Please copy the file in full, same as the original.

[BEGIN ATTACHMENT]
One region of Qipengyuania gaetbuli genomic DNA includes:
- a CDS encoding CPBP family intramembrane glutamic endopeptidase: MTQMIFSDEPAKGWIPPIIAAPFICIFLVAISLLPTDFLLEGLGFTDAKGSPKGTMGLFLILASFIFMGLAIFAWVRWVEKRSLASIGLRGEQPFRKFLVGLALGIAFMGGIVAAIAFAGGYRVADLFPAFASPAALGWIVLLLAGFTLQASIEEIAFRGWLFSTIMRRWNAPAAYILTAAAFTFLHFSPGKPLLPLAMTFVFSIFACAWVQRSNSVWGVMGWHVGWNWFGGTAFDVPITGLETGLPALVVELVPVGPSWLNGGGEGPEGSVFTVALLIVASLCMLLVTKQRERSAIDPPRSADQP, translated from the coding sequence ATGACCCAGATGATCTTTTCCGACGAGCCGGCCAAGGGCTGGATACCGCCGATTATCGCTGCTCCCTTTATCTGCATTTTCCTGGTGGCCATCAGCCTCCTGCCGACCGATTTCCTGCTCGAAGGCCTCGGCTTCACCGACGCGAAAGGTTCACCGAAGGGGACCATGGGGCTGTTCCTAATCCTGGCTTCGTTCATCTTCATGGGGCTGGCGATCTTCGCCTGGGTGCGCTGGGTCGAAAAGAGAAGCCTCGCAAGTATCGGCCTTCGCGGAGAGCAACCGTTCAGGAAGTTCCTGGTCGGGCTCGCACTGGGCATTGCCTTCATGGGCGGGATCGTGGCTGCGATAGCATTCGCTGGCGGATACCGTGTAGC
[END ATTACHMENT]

One region of Qipengyuania gaetbuli genomic DNA includes:
- a CDS encoding CPBP family intramembrane glutamic endopeptidase: MTQMIFSDEPAKGWIPPIIAAPFICIFLVAISLLPTDFLLEGLGFTDAKGSPKGTMGLFLILASFIFMGLAIFAWVRWVEKRSLASIGLRGEQPFRKFLVGLALGIAFMGGIVAAIAFAGGYRVADLFPAFASPAALGWIVLLLAGFTLQASIEEIAFRGWLFSTIMRRWNAPAAYILTAAAFTFLHFSPGKPLLPLAMTFVFSIFACAWVQRSNSVWGVMGWHVGWNWFGGTAFDVPITGLETGLPALVVELVPVGPSWLNGGGEGPEGSVFTVALLIVASLCMLLVTKQRERSAIDPPRSADQP, translated from the coding sequence ATGACCCAGATGATCTTTTCCGACGAGCCGGCCAAGGGCTGGATACCGCCGATTATCGCTGCTCCCTTTATCTGCATTTTCCTGGTGGCCATCAGCCTCCTGCCGACCGATTTCCTGCTCGAAGGCCTCGGCTTCACCGACGCGAAAGGTTCACCGAAGGGGACCATGGGGCTGTTCCTAATCCTGGCTTCGTTCATCTTCATGGGGCTGGCGATCTTCGCCTGGGTGCGCTGGGTCGAAAAGAGAAGCCTCGCAAGTATCGGCCTTCGCGGAGAGCAACCGTTCAGGAAGTTCCTGGTCGGGCTCGCACTGGGCATTGCCTTCATGGGCGGGATCGTGGCTGCGATAGCATTCGCTGGCGGATACCGTGTAGC